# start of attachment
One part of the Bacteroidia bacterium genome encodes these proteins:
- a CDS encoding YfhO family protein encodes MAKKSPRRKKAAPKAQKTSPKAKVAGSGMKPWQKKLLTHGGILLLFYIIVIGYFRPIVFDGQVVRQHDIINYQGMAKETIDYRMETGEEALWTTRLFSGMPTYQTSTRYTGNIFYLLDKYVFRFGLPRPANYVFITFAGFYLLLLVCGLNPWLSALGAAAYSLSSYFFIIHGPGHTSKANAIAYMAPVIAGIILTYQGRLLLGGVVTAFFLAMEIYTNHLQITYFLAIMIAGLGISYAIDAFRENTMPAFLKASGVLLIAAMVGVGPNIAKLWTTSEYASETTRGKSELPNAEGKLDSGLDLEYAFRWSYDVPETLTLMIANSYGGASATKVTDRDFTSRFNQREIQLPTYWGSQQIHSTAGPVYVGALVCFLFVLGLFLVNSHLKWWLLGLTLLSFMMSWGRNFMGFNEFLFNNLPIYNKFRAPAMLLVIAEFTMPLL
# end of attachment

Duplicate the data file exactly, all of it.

One part of the Bacteroidia bacterium genome encodes these proteins:
- a CDS encoding YfhO family protein encodes MAKKSPRRKKAAPKAQKTSPKAKVAGSGMKPWQKKLLTHGGILLLFYIIVIGYFRPIVFDGQVVRQHDIINYQGMAKETIDYRMETGEEALWTTRLFSGMPTYQTSTRYTGNIFYLLDKYVFRFGLPRPANYVFITFAGFYLLLLVCGLNPWLSALGAAAYSLSSYFFIIHGPGHTSKANAIAYMAPVIAGIILTYQGRLLLGGVVTAFFLAMEIYTNHLQITYFLAIMIAGLGISYAIDAFRENTMPAFLKASGVLLIAAMVGVGPNIAKLWTTSEYASETTRGKSELPNAEGKLDSGLDLEYAFRWSYDVPETLTLMIANSYGGASATKVTDRDFTSRFNQREIQLPTYWGSQQIHSTAGPVYVGALVCFLFVLGLFLVNSHLKWWLLGLTLLSFMMSWGRNFMGFNEFLFNNLPIYNKFRAPAMLLVIAEFTMPLL